To A. D. Polk, of Brainerd, Crow Wing County, Minnesota, if living at the time of my death, one thousand (1000) dollars.
      To W. S. McClenahan, of Brainerd, Crow Wing County, Minnesota, if living at the time of my death, one thousand (1000) dollars.
      To George W. Moody, of Brainerd, Crow Wing County, Minnesota, if living at the time of my death, one thousand (1000) dollars.
      To J. H. Warner, of Brainerd, Crow Wing county, Minnesota, if living at the time of my death, one thousand (1000) dollars.
      To A. J. Halstead, of Brainerd, Crow Wing County, Minnesota, if living at the time of my death, one thousand (1000) dollars.
      To F. W. Wieland, of Brainerd, Crow Wing County, Minnesota, if living at the time of my death, one thousand (1000) dollars.
      To N. H. Ingersoll, of Brainerd, Crow Wing County, Minnesota, if living at the time of my death, one thousand (1000) dollars.
      To M. E. Ryan, Lawyer, of Brainerd, Crow Wing County, Minnesota, if living at the time of my death, one thousand (1000) dollars.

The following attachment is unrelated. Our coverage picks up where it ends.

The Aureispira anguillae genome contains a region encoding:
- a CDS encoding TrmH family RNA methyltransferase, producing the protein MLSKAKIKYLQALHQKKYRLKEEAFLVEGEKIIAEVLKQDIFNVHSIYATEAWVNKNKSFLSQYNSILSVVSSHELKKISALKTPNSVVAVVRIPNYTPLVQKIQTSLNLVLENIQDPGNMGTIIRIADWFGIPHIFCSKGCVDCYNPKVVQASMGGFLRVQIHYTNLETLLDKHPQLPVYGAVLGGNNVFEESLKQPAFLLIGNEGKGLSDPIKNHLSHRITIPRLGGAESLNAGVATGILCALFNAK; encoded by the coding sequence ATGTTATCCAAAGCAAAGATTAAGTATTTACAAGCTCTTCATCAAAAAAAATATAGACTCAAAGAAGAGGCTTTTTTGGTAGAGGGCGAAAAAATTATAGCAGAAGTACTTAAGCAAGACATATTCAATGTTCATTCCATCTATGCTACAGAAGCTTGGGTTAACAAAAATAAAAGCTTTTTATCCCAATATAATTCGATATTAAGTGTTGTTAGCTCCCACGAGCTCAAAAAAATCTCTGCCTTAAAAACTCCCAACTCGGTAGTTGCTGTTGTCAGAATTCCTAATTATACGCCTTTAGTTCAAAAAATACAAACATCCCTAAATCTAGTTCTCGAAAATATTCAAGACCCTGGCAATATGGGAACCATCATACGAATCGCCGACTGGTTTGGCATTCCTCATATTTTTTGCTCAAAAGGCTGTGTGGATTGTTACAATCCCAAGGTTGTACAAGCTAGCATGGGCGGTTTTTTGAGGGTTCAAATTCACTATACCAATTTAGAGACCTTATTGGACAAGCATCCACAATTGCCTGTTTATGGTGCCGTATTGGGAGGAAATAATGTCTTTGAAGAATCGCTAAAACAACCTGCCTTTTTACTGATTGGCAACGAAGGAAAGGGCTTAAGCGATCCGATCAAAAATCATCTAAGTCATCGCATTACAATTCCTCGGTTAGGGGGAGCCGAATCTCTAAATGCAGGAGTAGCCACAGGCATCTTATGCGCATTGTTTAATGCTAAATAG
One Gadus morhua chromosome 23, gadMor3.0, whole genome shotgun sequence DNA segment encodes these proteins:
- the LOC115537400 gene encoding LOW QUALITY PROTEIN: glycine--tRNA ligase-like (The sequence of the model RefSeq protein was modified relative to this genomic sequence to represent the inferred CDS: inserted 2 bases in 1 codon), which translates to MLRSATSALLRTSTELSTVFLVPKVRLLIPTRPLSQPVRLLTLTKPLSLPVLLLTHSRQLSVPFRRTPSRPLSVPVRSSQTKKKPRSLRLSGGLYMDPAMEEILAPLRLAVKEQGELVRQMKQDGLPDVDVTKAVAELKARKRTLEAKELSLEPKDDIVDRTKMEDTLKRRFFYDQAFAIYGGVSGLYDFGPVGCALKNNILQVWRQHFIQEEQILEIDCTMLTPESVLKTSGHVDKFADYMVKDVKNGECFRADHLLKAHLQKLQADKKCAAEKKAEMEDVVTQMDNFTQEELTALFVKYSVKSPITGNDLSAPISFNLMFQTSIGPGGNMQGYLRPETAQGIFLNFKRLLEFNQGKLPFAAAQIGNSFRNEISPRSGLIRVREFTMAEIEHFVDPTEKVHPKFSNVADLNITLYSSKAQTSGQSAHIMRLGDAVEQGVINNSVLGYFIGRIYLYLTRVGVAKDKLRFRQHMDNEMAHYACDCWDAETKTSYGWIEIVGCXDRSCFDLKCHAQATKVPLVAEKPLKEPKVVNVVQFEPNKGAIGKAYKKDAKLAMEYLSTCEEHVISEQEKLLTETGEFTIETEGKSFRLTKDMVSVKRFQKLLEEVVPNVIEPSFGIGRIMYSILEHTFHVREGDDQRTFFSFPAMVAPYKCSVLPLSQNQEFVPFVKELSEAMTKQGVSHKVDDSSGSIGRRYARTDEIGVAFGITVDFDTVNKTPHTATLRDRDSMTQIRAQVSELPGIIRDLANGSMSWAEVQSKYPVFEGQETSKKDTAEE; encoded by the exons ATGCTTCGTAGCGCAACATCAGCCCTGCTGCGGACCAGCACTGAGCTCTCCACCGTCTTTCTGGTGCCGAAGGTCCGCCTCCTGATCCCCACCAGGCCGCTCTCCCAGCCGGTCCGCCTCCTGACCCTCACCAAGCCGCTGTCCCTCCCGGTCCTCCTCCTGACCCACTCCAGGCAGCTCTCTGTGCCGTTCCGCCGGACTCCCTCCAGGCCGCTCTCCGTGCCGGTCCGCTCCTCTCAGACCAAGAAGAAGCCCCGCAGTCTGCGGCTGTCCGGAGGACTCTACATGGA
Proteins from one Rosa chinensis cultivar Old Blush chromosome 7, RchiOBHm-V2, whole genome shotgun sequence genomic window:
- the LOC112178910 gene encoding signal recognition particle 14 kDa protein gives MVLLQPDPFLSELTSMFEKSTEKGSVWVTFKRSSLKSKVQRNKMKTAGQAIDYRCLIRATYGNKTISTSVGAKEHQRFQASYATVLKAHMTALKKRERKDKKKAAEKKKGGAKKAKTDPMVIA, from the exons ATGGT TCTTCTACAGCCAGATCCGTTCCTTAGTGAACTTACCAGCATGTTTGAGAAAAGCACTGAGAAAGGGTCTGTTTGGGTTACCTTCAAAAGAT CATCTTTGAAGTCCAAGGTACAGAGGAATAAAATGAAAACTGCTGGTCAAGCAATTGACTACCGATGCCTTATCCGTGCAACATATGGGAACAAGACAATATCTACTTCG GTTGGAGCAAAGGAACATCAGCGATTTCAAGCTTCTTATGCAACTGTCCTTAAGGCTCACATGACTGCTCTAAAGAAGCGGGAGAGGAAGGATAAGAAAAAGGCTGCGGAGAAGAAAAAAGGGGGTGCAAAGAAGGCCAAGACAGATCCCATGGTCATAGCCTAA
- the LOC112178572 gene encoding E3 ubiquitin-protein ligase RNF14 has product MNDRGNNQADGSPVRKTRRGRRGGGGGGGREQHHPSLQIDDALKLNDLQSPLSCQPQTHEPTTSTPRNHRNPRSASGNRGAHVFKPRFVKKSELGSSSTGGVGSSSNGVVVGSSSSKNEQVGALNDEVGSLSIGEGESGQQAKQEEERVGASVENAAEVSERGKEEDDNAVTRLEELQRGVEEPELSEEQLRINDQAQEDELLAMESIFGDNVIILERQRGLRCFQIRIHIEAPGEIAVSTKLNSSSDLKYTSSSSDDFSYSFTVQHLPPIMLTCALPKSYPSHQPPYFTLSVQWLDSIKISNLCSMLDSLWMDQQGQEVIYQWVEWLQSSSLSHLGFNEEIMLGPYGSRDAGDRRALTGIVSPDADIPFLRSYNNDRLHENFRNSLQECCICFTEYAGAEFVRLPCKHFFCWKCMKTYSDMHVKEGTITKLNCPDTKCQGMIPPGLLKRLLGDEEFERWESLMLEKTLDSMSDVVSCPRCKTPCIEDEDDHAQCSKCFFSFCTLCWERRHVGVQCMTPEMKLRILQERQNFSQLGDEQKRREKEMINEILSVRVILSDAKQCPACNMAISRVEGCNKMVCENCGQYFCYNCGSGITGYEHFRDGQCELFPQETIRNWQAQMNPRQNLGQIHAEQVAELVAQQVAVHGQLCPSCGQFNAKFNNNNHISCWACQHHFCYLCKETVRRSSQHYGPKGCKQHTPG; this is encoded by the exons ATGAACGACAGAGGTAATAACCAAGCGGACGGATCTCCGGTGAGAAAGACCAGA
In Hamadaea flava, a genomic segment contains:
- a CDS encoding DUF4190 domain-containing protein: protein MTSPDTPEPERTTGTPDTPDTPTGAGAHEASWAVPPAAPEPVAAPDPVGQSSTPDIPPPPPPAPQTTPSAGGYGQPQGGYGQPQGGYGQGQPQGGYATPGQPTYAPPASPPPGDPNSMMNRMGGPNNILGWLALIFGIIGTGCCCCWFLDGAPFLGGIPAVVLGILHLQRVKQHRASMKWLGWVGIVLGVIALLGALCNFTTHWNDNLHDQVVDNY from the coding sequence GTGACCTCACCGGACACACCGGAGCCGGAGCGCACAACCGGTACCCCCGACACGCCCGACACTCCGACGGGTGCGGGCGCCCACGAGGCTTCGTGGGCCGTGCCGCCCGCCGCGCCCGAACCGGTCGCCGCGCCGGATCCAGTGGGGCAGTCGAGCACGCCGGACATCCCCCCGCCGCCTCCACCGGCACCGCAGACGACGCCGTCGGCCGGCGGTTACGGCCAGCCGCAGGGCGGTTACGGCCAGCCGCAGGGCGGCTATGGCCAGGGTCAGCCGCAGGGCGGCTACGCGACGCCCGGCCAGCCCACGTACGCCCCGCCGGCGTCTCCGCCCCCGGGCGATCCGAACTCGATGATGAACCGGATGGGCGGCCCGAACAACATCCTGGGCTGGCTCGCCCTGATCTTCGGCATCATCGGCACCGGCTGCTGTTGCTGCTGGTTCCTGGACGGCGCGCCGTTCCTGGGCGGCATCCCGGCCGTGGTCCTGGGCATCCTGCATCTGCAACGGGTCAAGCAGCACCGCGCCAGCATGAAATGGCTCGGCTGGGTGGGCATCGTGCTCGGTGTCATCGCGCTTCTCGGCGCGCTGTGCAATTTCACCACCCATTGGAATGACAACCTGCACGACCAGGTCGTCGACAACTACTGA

To H. C. Stivers, of Superior, Wisconsin, if living at the time of my death, one thousand (1000) dollars.
      To R. H. Carr, N. P. locomotive engineer, now residing in St. Paul, Minn., if living at the time of my death, one thousand (1000) dollars.
      To T. H. Brady, N. P. locomotive engineer, of Brainerd, Minnesota, if living at the time of my death, one thousand (1000) dollars.
      All the rest, residue and remainder of my real and personal property, I give, devise and bequeath to the children of my deceased brother and deceased sisters living at the time of my death, to share and share alike.
      The child of my deceased sister Jane and husband Lewis Lord, now living, is Mrs. Clara E. Lord Luse [sic], now of Eugene, Oregon. The children of my deceased sister Helen and husband Newell Spencer, now living are Harman W. Spencer, of Malone, N. Y., and Leafy Spencer Fizzell, of No. 123 Sharon street, Montreal, Canada. The child of my deceased sister Mary and husband D. D. LaBar, is George D. LaBar, now President of the First National Bank of Brainerd, Minnesota. The children of my deceased brother Stanford C. Holland and wife, are Stelis [sic] Holland Person, of Minot, North Dakota, and Mary Holland Church, of Long Prairie, Todd County, Minnesota.
      The value of real estate in Crow Wing County, Minnesota, is now changing so quickly and unexpectedly, that I desire and I hereby request that none of the real property of which I died seized shall be sold or divided among those entitled thereto until after the expiration of five years after my decease, except lots on the corner of Front Street and Broadway, in Brainerd, Minnesota, may be sold at any time. Sales are wholly in the discretion of executors after said five years.